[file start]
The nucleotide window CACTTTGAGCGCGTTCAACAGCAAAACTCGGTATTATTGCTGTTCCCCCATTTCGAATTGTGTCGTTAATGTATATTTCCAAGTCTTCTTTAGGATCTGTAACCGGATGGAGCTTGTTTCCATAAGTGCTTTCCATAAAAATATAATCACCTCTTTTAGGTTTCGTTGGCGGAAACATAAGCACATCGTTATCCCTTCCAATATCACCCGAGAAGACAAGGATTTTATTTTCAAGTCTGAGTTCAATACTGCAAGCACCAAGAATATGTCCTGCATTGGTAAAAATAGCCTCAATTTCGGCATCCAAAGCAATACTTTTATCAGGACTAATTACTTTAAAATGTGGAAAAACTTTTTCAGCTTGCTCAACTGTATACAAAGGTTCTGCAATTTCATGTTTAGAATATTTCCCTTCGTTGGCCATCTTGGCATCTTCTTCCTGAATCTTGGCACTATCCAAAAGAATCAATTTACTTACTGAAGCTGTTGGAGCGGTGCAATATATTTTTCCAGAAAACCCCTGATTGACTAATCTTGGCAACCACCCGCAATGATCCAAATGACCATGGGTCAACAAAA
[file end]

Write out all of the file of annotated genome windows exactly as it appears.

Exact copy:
The nucleotide window CACTTTGAGCGCGTTCAACAGCAAAACTCGGTATTATTGCTGTTCCCCCATTTCGAATTGTGTCGTTAATGTATATTTCCAAGTCTTCTTTAGGATCTGTAACCGGATGGAGCTTGTTTCCATAAGTGCTTTCCATAAAAATATAATCACCTCTTTTAGGTTTCGTTGGCGGAAACATAAGCACATCGTTATCCCTTCCAATATCACCCGAGAAGACAAGGATTTTATTTTCAAGTCTGAGTTCAATACTGCAAGCACCAAGAATATGTCCTGCATTGGTAAAAATAGCCTCAATTTCGGCATCCAAAGCAATACTTTTATCAGGACTAATTACTTTAAAATGTGGAAAAACTTTTTCAGCTTGCTCAACTGTATACAAAGGTTCTGCAATTTCATGTTTAGAATATTTCCCTTCGTTGGCCATCTTGGCATCTTCTTCCTGAATCTTGGCACTATCCAAAAGAATCAATTTACTTACTGAAGCTGTTGGAGCGGTGCAATATATTTTTCCAGAAAACCCCTGATTGACTAATCTTGGCAACCACCCGCAATGATCCAAATGACCATGGGTCAACAAAA